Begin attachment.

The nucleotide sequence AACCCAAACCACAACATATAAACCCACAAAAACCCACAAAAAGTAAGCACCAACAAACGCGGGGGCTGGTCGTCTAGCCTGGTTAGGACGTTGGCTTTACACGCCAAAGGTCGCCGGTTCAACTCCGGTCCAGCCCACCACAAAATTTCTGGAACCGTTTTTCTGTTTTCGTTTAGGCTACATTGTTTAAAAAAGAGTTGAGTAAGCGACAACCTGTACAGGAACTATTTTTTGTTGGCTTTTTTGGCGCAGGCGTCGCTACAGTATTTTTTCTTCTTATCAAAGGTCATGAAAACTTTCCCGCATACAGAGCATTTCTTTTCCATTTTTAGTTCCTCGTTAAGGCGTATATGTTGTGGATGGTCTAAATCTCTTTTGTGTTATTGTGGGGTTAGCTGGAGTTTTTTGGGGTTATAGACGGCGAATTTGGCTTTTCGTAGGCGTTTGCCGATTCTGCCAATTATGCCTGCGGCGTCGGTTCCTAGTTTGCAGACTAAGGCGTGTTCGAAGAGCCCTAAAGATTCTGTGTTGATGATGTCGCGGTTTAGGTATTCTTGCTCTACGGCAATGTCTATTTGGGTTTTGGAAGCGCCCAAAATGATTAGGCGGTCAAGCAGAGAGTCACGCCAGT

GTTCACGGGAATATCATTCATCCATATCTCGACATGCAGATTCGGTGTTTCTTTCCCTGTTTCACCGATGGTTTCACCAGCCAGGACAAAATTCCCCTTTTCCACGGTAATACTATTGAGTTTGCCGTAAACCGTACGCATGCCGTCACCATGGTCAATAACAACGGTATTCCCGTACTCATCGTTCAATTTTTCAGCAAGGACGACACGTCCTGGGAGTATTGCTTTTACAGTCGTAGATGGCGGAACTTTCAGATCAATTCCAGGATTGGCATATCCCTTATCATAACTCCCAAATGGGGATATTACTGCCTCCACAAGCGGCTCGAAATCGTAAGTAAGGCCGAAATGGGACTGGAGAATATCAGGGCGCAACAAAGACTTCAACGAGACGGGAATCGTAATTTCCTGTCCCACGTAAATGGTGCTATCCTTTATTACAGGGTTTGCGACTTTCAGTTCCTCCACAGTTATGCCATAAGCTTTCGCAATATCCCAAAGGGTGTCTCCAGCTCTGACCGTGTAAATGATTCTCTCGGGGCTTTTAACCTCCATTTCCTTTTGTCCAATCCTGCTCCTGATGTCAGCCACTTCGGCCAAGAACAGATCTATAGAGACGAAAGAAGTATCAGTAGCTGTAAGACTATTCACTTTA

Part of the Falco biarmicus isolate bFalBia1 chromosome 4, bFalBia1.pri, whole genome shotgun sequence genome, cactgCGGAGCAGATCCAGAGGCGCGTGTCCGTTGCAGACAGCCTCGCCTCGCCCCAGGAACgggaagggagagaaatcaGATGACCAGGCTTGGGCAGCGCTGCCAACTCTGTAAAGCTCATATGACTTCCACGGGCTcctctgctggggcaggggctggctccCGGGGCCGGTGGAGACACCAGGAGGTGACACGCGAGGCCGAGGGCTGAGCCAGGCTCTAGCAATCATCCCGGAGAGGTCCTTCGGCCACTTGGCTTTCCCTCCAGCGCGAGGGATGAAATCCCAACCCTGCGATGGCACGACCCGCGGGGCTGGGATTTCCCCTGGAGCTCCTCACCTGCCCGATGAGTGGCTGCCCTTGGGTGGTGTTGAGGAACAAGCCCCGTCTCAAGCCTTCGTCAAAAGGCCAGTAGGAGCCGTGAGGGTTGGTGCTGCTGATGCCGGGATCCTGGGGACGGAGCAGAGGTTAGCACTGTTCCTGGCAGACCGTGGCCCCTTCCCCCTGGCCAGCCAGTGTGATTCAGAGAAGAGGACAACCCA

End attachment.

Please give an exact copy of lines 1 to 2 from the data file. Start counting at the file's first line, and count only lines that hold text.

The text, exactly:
The nucleotide sequence AACCCAAACCACAACATATAAACCCACAAAAACCCACAAAAAGTAAGCACCAACAAACGCGGGGGCTGGTCGTCTAGCCTGGTTAGGACGTTGGCTTTACACGCCAAAGGTCGCCGGTTCAACTCCGGTCCAGCCCACCACAAAATTTCTGGAACCGTTTTTCTGTTTTCGTTTAGGCTACATTGTTTAAAAAAGAGTTGAGTAAGCGACAACCTGTACAGGAACTATTTTTTGTTGGCTTTTTTGGCGCAGGCGTCGCTACAGTATTTTTTCTTCTTATCAAAGGTCATGAAAACTTTCCCGCATACAGAGCATTTCTTTTCCATTTTTAGTTCCTCGTTAAGGCGTATATGTTGTGGATGGTCTAAATCTCTTTTGTGTTATTGTGGGGTTAGCTGGAGTTTTTTGGGGTTATAGACGGCGAATTTGGCTTTTCGTAGGCGTTTGCCGATTCTGCCAATTATGCCTGCGGCGTCGGTTCCTAGTTTGCAGACTAAGGCGTGTTCGAAGAGCCCTAAAGATTCTGTGTTGATGATGTCGCGGTTTAGGTATTCTTGCTCTACGGCAATGTCTATTTGGGTTTTGGAAGCGCCCAAAATGATTAGGCGGTCAAGCAGAGAGTCACGCCAGT

GTTCACGGGAATATCATTCATCCATATCTCGACATGCAGATTCGGTGTTTCTTTCCCTGTTTCACCGATGGTTTCACCAGCCAGGACAAAATTCCCCTTTTCCACGGTAATACTATTGAGTTTGCCGTAAACCGTACGCATGCCGTCACCATGGTCAATAACAACGGTATTCCCGTACTCATCGTTCAATTTTTCAGCAAGGACGACACGTCCTGGGAGTATTGCTTTTACAGTCGTAGATGGCGGAACTTTCAGATCAATTCCAGGATTGGCATATCCCTTATCATAACTCCCAAATGGGGATATTACTGCCTCCACAAGCGGCTCGAAATCGTAAGTAAGGCCGAAATGGGACTGGAGAATATCAGGGCGCAACAAAGACTTCAACGAGACGGGAATCGTAATTTCCTGTCCCACGTAAATGGTGCTATCCTTTATTACAGGGTTTGCGACTTTCAGTTCCTCCACAGTTATGCCATAAGCTTTCGCAATATCCCAAAGGGTGTCTCCAGCTCTGACCGTGTAAATGATTCTCTCGGGGCTTTTAACCTCCATTTCCTTTTGTCCAATCCTGCTCCTGATGTCAGCCACTTCGGCCAAGAACAGATCTATAGAGACGAAAGAAGTATCAGTAGCTGTAAGACTATTCACTTTA